Example 6: Geology Application

The tsunami that devastated parts of Asia in December 2004 was spawned by an earthquake with magnitude 9.3 How many times as much energy did this earthquake release compared to the 6.9-magnitude earthquake that struck San Francisco in1989?

The Richter magnitude of an earthquake, M, is related to the energy released in ergs E given by the formula.

Substitute 9.3 for M.

Multiply both sides by .

æ

ö

E

13.95 = log

ç

÷

è

11.8

10

ø

3

2

Example 6 Continued

Simplify.

Apply the Quotient Property of Logarithms.

Apply the Inverse Properties of Logarithms and Exponents.

Example 6 Continued

Given the definition of a logarithm, the logarithm is the exponent.

Use a calculator to evaluate.

The magnitude of the tsunami was 5.6 1025 ergs.

Multiply both sides by .

3

2

Example 6 Continued

Substitute 6.9 for M.

Simplify.

Apply the Quotient Property of Logarithms.

5.6  1025

The tsunami released = 4000 times as much energy as the earthquake in San Francisco.

1.4  1022

Example 6 Continued

Apply the Inverse Properties of Logarithms and Exponents.

Given the definition of a logarithm, the logarithm is the exponent.

Use a calculator to evaluate.

The magnitude of the San Francisco earthquake was 1.4  1022 ergs.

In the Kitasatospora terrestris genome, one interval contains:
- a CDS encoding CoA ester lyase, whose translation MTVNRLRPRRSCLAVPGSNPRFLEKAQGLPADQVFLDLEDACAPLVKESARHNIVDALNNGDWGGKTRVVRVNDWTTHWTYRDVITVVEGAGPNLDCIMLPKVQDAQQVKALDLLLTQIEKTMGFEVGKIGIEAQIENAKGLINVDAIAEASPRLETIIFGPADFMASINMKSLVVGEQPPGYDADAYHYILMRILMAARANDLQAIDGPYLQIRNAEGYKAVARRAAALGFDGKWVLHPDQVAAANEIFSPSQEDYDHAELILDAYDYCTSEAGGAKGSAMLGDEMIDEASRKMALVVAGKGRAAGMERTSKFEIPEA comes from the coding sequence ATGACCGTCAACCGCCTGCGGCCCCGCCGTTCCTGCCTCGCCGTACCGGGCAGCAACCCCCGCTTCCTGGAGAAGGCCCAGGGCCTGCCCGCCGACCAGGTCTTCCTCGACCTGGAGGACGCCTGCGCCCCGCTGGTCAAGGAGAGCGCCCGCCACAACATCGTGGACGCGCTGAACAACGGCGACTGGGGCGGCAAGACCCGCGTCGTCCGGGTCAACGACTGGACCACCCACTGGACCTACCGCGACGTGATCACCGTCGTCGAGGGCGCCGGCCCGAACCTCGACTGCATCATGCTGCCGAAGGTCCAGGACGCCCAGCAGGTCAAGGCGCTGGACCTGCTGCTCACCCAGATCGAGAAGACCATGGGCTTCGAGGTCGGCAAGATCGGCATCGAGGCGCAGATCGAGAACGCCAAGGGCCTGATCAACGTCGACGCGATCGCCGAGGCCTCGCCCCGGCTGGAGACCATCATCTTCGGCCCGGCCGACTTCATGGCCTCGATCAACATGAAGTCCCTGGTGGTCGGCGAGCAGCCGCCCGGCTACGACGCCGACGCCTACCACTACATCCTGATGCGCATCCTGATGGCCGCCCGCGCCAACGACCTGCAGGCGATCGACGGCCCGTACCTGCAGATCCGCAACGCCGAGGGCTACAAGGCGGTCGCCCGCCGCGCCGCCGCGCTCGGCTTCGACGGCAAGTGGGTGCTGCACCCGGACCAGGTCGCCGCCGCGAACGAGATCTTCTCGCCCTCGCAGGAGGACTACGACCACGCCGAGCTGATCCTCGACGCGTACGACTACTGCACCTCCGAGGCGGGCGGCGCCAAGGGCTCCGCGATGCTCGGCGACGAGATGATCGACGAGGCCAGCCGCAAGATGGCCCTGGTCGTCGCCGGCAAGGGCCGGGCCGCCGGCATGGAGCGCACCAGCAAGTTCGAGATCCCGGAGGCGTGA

Multiply both sides by .

3

2

Check It Out! Example 6

How many times as much energy is released by an earthquake with magnitude of 9.2 by an earthquake with a magnitude of 8?

Substitute 9.2 for M.

Simplify.

Check It Out! Example 6 Continued

Apply the Quotient Property of Logarithms.

Apply the Inverse Properties of Logarithms and Exponents.

Given the definition of a logarithm, the logarithm is the exponent.

Use a calculator to evaluate.

The magnitude of the earthquake is 4.0 1025 ergs.

Multiply both sides by .

3

2

Check It Out! Example 6 Continued

Substitute 8.0 for M.

Simplify.

Check It Out! Example 6 Continued

Apply the Quotient Property of Logarithms.

Apply the Inverse Properties of Logarithms and Exponents.

Given the definition of a logarithm, the logarithm is the exponent.

Use a calculator to evaluate.

The earthquake with a magnitude 9.2 released was ≈ 63 times greater.

4.0  1025

6.3  1023

Check It Out! Example 6 Continued

The magnitude of the second earthquake was 6.3  1023 ergs.

7

6

Lesson Quiz: Part I

Express each as a single logarithm.

1. log69 + log624

log6216 = 3

log327 = 3

2. log3108 – log34

Simplify.

3. log2810,000

30,000

4. log44x –1

x – 1

5. 10log125

125

6. log64128

8. log 10

1

2

Lesson Quiz: Part II

Use a calculator to find each logarithm to the nearest thousandth.

2.727

7. log320

–3.322

9. How many times as much energy is released by a magnitude-8.5 earthquake as a magntitude-6.5 earthquake?

1000